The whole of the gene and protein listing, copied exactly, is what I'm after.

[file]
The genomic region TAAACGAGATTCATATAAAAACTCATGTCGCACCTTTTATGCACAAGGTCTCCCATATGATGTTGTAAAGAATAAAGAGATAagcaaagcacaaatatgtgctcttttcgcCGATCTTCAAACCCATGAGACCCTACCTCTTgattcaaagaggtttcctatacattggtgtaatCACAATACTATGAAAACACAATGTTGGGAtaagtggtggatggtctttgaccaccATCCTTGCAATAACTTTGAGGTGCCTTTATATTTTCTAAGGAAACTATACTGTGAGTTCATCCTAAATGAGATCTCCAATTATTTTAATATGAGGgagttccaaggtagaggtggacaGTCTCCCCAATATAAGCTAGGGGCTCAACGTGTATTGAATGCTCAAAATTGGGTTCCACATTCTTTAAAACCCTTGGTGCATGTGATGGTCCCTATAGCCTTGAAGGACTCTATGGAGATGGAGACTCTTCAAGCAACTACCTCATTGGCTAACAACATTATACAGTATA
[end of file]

The genomic region TAAACGAGATTCATATAAAAACTCATGTCGCACCTTTTATGCACAAGGTCTCCCATATGATGTTGTAAAGAATAAAGAGATAagcaaagcacaaatatgtgctcttttcgcCGATCTTCAAACCCATGAGACCCTACCTCTTgattcaaagaggtttcctatacattggtgtaatCACAATACTATGAAAACACAATGTTGGGAtaagtggtggatggtctttgaccaccATCCTTGCAATAACTTTGAGGTGCCTTTATATTTTCTAAGGAAACTATACTGTGAGTTCATCCTAAATGAGATCTCCAATTATTTTAATATGAGGgagttccaaggtagaggtggacaGTCTCCCCAATATAAGCTAGGGGCTCAACGTGTATTGAATGCTCAAAATTGGGTTCCACATTCTTTAAAACCCTTGGTGCATGTGATGGTCCCTATAGCCTTGAAGGACTCTATGGAGATGGAGACTCTTCAAGCAACTACCTCATTGGCTAACAACATTATACAGTATA